I grew up with the full slice. My father never even thought about size or order when he cut and distributed challah in our home. He used to cut these huge bricks off of a yellow Zomicks challah. Others may debate that the challah was in fact cake and they may be right but we were satisfied with our huge pieces of challah cake. This was well before the country went into an anti-carbohydrates fad, spurred by the Atkins diet, and decided that challah slices should be minuscule.
Small pieces of challah trouble me for many reasons. Chief amongst these reasons is that it requires that one ask for the challah tray multiple times. This makes me look like a challah hog. They rarely provide enough bread to make a suitable knife for the fish course and small pieces don’t dip into soup well at non-gebrokts families of course.
However, it’s not only small pieces that bother me when it comes to challah cutting tradition. It’s the entire process, from washing to eating tiny pieces of challah. The challah cutting process is riddled with so many hectic moments that I feel I need to discuss it with you here, so we might be able to bring some change to some of the troubling practices within the frum community.
Pre-Washing: Why do so many people feel the need to have a long winded conversation right before they are about to wash? This usually happens after everyone has received their little wine cup and are wondering if they should get up and wash. I have been at many a family that had decided a 15 minute conversation about wine fountains was due. Once in while, deep into the already overextended conversation, a courteous host will say – why don’t we continue this after we wash? It is merely not often enough that someone gets the hint.
Washing: I used to be the first one to wash. I figured that if there were one or two people sitting quietly at the table, the others would realize this and come to the rescue by washing their hands for hamotzi in a speedy fashion but I was wrong. Large meals at wealthier people’s homes tend to set up the washing situation so that the hostess spends time showing her friends the beautiful salad that she had made and on which illegal immigrant maid was putting the finishing touches. The men start talking about Scotch or sports and suddenly washing has been abandoned for a kitchen conversation. Meanwhile, several pissed off guests are sitting in the dining room.
Knowing that this is likely in certain people’s homes, I have come to hang out in the kitchen and hint that we could wash and talk about salads and sports later. Once in a while, more familiar guests will yell an unnerved NUuuuu from the dining room, and the hostess will say that we should wash.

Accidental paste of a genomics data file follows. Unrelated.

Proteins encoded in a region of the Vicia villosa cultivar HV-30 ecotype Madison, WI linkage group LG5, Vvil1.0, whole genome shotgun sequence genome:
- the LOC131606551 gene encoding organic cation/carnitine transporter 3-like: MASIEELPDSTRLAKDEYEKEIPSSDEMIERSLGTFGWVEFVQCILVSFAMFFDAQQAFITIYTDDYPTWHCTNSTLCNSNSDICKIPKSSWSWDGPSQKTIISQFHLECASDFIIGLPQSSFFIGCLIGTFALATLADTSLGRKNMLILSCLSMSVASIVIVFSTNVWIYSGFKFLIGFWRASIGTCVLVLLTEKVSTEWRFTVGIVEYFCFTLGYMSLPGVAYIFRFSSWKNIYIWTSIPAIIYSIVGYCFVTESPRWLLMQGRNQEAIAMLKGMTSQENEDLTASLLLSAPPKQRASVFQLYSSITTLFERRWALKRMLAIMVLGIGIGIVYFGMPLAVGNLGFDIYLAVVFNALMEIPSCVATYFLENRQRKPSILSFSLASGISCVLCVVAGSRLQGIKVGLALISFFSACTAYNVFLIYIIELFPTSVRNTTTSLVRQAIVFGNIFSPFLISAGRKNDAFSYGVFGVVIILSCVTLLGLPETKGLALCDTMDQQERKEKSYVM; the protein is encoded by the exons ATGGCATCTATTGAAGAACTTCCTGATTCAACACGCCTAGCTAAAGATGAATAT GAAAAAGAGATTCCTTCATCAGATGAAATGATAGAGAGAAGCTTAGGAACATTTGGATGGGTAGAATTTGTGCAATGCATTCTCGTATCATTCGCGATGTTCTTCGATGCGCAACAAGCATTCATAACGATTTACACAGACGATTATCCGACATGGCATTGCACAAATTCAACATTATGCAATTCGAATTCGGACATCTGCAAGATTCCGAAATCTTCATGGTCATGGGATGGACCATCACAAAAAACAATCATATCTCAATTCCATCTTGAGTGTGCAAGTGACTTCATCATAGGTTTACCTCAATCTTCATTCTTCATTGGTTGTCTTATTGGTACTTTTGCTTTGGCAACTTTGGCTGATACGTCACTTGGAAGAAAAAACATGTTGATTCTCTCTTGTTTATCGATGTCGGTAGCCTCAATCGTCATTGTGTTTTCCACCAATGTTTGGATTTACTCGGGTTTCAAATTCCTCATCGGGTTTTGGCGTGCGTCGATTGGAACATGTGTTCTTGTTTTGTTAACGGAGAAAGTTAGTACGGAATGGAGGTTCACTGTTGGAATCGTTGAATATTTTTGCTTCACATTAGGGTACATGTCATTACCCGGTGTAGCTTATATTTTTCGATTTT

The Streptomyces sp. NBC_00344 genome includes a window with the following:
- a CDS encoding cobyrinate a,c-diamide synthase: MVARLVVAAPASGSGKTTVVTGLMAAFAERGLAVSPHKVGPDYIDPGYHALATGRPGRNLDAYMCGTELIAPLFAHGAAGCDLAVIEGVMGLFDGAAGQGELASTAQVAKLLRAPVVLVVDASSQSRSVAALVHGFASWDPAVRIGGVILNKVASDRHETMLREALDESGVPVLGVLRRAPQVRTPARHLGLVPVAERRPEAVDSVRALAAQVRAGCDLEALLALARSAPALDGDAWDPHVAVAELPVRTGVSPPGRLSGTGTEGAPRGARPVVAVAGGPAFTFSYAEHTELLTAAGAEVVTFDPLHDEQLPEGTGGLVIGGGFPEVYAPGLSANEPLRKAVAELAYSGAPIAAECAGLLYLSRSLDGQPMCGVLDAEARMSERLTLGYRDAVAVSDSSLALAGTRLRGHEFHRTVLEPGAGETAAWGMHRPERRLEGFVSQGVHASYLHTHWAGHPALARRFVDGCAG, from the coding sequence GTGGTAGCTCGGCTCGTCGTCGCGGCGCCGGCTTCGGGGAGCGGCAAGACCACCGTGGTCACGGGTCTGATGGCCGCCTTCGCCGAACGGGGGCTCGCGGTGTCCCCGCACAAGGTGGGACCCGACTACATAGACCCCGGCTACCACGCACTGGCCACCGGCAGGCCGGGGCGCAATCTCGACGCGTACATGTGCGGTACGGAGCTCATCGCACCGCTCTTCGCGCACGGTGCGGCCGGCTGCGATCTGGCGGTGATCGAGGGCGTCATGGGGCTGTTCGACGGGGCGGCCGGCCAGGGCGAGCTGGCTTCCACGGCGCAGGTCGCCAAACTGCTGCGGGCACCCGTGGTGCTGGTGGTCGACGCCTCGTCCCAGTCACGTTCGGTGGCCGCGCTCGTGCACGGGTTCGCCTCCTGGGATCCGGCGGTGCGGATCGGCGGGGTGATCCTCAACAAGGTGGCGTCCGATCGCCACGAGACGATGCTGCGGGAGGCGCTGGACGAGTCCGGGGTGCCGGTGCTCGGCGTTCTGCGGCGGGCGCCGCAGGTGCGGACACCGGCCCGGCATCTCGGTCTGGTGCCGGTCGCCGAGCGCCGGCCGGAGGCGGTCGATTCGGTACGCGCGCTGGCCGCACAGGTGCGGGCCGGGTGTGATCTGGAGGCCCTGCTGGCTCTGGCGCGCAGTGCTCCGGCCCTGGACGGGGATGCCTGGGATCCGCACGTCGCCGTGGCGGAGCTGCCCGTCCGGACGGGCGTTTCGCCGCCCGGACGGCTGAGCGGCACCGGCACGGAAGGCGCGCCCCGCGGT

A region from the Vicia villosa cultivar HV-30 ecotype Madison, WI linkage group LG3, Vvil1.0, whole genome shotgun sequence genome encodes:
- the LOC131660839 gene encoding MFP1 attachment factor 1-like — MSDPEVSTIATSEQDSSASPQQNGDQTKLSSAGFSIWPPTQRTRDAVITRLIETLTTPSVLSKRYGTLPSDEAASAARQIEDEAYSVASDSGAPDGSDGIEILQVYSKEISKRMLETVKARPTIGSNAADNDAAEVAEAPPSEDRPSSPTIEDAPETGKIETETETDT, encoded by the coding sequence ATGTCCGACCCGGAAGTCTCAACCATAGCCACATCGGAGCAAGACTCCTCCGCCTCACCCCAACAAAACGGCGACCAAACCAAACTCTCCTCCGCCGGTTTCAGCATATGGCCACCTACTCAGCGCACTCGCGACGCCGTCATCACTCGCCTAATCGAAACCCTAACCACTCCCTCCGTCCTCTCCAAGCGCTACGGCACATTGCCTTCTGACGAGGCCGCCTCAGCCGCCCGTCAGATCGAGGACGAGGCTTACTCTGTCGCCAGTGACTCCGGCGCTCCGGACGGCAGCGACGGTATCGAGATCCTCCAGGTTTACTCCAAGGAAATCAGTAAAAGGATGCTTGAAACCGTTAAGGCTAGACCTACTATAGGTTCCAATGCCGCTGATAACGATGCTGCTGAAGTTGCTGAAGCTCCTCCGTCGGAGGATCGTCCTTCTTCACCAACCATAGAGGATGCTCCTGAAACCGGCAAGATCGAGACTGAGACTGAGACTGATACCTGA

After Washing Before Hamotzi: Everyone is a sitting at the table. The bread is steaming, the challah board is flipped upside down, the knife is ready to make the kill and suddenly the knife is down and the host is playing a charades game with his wife who cannot figure out for the life of her that he needs the salt. This is as if charades at the moment of the challah kill is common for some other extreme need. At this point the wife gets up and the kids start screaming in davenese at each other. They pull each others hair and kick one another under the table. If the salt arrives quickly, the noise dies down and the challah is cut. If the salt takes longer everyone just sits impatiently while they promise themselves that their kids will be on higher doses of Ritalin.
The Cut: If you have ever wondered why so many more people aren’t mohels, just visit any home and watch the man or woman of the house cut the challah. Challah cutting is a skill that most people don’t have. They can have the best challah boards (in my opinion these are the one’s with slats that catch all of the crumbs in a little compartment) the coolest challah covers from Tzfat and the best knives and still have no idea how to cut challah.
Without even getting into the small sizes of today’s challah cuts, the act of making the cut poses problems for many people. Flaky and really soft challah tends to pose the most problems, and many people try and use dull and hardly serrated knives. Challah knives should be deeply serrated with an angled handle like any kitchen serrated knife, but most of them aren’t. Still, challah cutting isn’t all about the knife. It’s also about speed and precision.
The biggest point of contention I have with most challah cutting is that when it seems impossible to cut the challah, the host will insist on cutting it and not breaking it. In fact, many people insist on cutting break-away challah’s, even though they were designed specifically to break away. Why can’t people just make their pre-cut symbolism/ churban cut or whatever it’s for and then break apart the challah that couldn’t be cut?
Expectations: I don’t expect families of 8 to give me the full slice, but I do expect families of 4 to do it. I also expect conversation to take place after we hungry folks are done with the whole process. Anyone who washes before Kiddush is my hero. It just makes things go by so much smoothly. If we can optimize the challah cutting process, we may help bring the geulah faster.
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